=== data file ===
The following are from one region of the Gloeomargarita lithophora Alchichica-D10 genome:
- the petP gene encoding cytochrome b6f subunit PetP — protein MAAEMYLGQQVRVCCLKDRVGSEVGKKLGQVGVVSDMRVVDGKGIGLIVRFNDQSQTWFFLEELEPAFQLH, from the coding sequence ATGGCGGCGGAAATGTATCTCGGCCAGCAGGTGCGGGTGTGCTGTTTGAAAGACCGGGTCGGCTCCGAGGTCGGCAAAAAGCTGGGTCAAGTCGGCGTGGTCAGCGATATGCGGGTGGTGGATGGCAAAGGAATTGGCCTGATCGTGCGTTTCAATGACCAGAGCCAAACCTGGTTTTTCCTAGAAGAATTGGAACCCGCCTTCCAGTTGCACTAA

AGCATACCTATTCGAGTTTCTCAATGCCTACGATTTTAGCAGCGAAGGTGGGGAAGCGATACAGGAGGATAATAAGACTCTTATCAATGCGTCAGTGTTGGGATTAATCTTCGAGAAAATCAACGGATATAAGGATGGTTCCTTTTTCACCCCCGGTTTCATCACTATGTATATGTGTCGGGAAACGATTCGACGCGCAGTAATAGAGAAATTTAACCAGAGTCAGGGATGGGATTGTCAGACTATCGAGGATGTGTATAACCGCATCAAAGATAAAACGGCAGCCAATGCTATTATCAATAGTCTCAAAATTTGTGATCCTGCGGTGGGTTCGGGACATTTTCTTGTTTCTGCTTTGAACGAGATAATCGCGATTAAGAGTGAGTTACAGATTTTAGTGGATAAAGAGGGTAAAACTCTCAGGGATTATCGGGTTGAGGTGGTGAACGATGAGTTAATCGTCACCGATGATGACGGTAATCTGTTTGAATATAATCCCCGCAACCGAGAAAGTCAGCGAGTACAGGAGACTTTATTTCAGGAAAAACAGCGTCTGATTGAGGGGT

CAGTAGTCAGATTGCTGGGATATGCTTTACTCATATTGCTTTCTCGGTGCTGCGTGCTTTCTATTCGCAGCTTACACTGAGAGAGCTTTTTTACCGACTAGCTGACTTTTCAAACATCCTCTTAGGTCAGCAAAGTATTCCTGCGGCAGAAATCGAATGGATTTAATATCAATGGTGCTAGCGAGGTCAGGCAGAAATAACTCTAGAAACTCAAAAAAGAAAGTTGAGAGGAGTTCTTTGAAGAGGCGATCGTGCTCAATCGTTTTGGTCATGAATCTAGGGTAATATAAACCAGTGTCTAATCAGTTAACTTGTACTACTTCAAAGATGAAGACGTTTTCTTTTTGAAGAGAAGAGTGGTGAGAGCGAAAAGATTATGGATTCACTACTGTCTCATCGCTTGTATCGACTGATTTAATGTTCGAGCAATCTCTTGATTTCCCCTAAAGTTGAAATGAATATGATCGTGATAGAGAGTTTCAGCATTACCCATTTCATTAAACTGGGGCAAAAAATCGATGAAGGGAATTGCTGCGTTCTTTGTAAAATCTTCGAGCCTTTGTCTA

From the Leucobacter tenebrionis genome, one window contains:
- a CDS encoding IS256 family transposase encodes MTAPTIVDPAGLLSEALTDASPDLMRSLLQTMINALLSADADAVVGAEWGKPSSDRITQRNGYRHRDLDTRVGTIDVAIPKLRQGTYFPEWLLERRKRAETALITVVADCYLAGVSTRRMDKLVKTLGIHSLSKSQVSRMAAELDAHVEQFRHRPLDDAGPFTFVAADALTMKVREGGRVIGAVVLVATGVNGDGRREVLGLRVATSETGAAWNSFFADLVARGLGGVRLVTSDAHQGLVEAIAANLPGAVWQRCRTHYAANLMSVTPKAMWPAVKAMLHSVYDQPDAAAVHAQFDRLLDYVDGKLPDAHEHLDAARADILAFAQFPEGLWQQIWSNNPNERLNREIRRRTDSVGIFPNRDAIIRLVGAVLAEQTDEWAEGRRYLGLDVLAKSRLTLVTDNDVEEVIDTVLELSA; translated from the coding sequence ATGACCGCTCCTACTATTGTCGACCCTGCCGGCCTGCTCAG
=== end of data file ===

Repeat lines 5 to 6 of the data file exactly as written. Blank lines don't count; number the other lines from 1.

From the Leucobacter tenebrionis genome, one window contains:
- a CDS encoding IS256 family transposase encodes MTAPTIVDPAGLLSEALTDASPDLMRSLLQTMINALLSADADAVVGAEWGKPSSDRITQRNGYRHRDLDTRVGTIDVAIPKLRQGTYFPEWLLERRKRAETALITVVADCYLAGVSTRRMDKLVKTLGIHSLSKSQVSRMAAELDAHVEQFRHRPLDDAGPFTFVAADALTMKVREGGRVIGAVVLVATGVNGDGRREVLGLRVATSETGAAWNSFFADLVARGLGGVRLVTSDAHQGLVEAIAANLPGAVWQRCRTHYAANLMSVTPKAMWPAVKAMLHSVYDQPDAAAVHAQFDRLLDYVDGKLPDAHEHLDAARADILAFAQFPEGLWQQIWSNNPNERLNREIRRRTDSVGIFPNRDAIIRLVGAVLAEQTDEWAEGRRYLGLDVLAKSRLTLVTDNDVEEVIDTVLELSA; translated from the coding sequence ATGACCGCTCCTACTATTGTCGACCCTGCCGGCCTGCTCAG